It is one of those questions that often seems to be in the forefront of our minds. One of those essential questions that is deeply ingrained within us-- "Does God REALLY love me?"
Interestingly enough, this is a question that only exists because of our Christian faith. When you compare the Christian faith to other faiths, both new and old, you will see that love in relation to our creator is unheard of. For the majority of human history, relationship with our gods has been based solely on appeasing them. Humanity's goal was to do what they believed their gods would like; only if they could accomplish the works that pleased their gods could their relationship with them be intact. But there is the Hebrew God--the One true God who desires something unique. Something that humanity had never seen before: relationship based on love, not works.
But there is the Hebrew God--the One true God who desires something unique. Something that humanity had never seen before: relationship based on love, not works.
But even with this unique perspective, our human nature leads us to ask the question "Does God really love me?"
In the book of Malachi, we see how God responds to this question. In the final prophetic book of the Old Testament, you'll find the Israelites in a unique time in their people's history. Around 100 years after they arrived back from their exile in Babylon, the Israelites had high hopes for how things were going to go for them moving forward. It was the prophet Haggai who had told them that their obedience to God would lead to blessings, and 50 years after Haggai's prophetic words, the Israelites were beginning to grow impatient. Their impatience led to them asking that age-old question, "Does God really love us?"
Their impatience led to them asking that age-old question, "Does God really love us?"
God was not too pleased with this question. In fact, if you look at Malachi 1:2-5 you can see how God responds to their doubts.
“I have loved you,” says the LORD. But you say, “How have you loved us?” “Is not Esau Jacob’s brother?” declares the LORD. “Yet I have loved Jacob but Esau I have hated. I have laid waste his hill country and left his heritage to jackals of the desert.”If Edom says, “We are shattered but we will rebuild the ruins,” the LORD of hosts says, “They may build, but I will tear down, and they will be called ‘the wicked country,’ and ‘the people with whom the LORD is angry forever.’” Your own eyes shall see this, and you shall say, “Great is the LORD beyond the border of Israel!” - Malachi 1:2-5 (ESV)
God makes it clear to the Israelites that He has loved them, even in this season of doubt. But He doesn't end there. God not only reminds them of His love, but He also takes this opportunity to reveal to them how His love has been there from the very beginning. He communicates this by reminding the Israelites of His love for Jacob.
It is all the way back in Genesis 25 that we see the story of Jacob and his twin brother Esau. It was here that God made a choice; a choice to favor Jacob and Jacob's descendants. Even though Esau and Jacob were brothers, it was Jacob that God knew would lead to the nation of Israel. His descendants would become the nation that God chose to be His people, the people that would one day birth His own Son, Jesus Christ.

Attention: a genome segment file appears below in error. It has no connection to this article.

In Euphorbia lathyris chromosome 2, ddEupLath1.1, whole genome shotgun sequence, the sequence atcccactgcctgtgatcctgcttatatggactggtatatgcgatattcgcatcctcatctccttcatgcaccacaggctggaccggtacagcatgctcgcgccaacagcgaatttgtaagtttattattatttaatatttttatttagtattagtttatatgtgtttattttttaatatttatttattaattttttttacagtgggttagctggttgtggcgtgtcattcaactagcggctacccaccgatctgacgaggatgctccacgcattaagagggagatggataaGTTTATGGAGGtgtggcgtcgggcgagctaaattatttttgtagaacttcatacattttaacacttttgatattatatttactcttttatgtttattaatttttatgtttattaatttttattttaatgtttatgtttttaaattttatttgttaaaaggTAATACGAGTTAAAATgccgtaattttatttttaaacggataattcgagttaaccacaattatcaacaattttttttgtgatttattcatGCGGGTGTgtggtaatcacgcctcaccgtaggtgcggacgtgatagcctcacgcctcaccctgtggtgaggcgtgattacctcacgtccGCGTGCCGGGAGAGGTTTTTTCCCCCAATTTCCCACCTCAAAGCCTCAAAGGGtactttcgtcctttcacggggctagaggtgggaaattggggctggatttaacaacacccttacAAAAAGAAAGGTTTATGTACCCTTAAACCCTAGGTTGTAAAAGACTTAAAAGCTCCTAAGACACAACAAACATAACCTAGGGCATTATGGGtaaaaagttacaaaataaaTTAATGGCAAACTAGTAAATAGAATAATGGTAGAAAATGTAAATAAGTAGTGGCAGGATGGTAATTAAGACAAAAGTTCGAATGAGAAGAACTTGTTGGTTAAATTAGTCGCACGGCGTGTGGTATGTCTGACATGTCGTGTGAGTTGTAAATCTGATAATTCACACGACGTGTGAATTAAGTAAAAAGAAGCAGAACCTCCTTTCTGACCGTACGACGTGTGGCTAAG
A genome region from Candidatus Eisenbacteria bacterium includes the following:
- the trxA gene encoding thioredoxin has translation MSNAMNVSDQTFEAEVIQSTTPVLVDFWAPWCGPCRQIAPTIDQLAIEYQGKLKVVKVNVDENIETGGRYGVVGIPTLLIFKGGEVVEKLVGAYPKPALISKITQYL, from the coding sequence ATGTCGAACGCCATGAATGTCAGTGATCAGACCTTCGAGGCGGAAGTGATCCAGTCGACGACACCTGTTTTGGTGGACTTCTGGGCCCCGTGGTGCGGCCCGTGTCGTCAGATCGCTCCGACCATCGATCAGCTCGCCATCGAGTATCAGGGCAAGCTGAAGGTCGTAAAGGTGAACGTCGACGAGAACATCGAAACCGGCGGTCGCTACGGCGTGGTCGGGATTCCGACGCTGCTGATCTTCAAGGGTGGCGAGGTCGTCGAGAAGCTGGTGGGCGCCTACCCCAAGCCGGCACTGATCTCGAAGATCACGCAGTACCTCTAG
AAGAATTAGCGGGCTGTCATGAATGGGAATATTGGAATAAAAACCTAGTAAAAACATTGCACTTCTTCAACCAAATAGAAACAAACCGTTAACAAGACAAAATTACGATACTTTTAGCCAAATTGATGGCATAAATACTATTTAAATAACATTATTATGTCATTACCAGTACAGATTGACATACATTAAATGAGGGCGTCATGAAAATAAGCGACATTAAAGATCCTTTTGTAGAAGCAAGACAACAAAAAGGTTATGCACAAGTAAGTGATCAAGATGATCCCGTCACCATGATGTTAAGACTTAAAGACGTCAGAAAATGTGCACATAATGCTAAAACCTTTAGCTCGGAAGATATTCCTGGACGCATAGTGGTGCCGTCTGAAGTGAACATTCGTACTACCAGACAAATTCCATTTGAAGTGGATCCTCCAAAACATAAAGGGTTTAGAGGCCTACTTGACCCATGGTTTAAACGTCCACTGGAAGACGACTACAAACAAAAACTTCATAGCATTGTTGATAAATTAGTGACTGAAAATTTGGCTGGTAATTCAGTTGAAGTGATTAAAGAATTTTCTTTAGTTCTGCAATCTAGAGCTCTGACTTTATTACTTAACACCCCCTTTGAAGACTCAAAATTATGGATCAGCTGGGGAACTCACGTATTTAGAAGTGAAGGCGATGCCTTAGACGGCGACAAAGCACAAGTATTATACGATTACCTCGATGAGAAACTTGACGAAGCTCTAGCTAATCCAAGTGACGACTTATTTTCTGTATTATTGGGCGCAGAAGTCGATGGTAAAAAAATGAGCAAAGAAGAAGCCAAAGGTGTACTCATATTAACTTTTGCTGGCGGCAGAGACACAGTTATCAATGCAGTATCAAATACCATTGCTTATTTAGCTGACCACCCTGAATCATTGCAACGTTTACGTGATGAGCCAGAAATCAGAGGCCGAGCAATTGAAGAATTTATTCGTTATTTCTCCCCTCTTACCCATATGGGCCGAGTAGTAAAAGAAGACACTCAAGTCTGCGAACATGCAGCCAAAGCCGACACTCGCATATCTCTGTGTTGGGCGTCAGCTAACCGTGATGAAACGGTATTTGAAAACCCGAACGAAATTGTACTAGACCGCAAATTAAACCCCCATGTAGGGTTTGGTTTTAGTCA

His descendants would become the nation that God chose to be His people, the people that would one day birth His own Son, Jesus Christ.
God's choice to favor Jacob over Esau was a commitment to Jacob's descendants. It was not that God loved Jacob over Esau, but rather that God knew who Jacob's lineage would become. 1,500 years later, when those descendants were questioning this commitment, God reminds them of their forefather and the choice God made to bless Jacob and Jacob's descendants.
This reminder is what the Israelites held on to for the next 400 years as they awaited the birth of Jesus. They were secure in the knowledge that their God loved them, just as He had loved Jacob.
But does God love us? Everything that we have read up to this point has been directed to the people of Israel. How does that help us to be confident in God's love for us?
God's love for His people is a love that transcends time. He loved Jacob because He loves the people of Israel, and He loves the people of Israel because He loved Jacob. These two things are not independent to one another, but rather, are connected.
This same love continues to be true today. God's love for us is deeply ingrained in what has already happened and what is to come. He loves us because He has created us. He loves us because of His Son Jesus Christ, and He loves us because one day we will join Him in eternity.
None of these truths are separate from one another, in the same way that none of the truths set before us in Malachi chapter 1 are separate from one another.
God does love us, even those who have not submitted to His authority in their lives. He loves all of us because we are His creation. This is the exact reason that God sent His Son to save us. God, from the very beginning of time, knew that all of us would fail at living up to the standard needed to join Him in eternity. It is only because of this transcending love that He planned for His Son to come and die for our salvation.
So does God love you? Yes. Scripture is clear on the fact that God loves you. It is the most well known scripture of all the bible that tells us,
“For God so loved the world, that he gave his only Son, that whoever believes in him should not perish but have eternal life." -John 3:16
This love was manifested from Adam, through Abraham and Isaac to Jacob and the descendants of Israel, all the way to Jesus.
This is the reason we submit to God's authority-- because He loves us. This is not like the religions of old that force our submission simply for the fact that god is better than us, but we believe because God was willing to do everything necessary for relationship with His creation.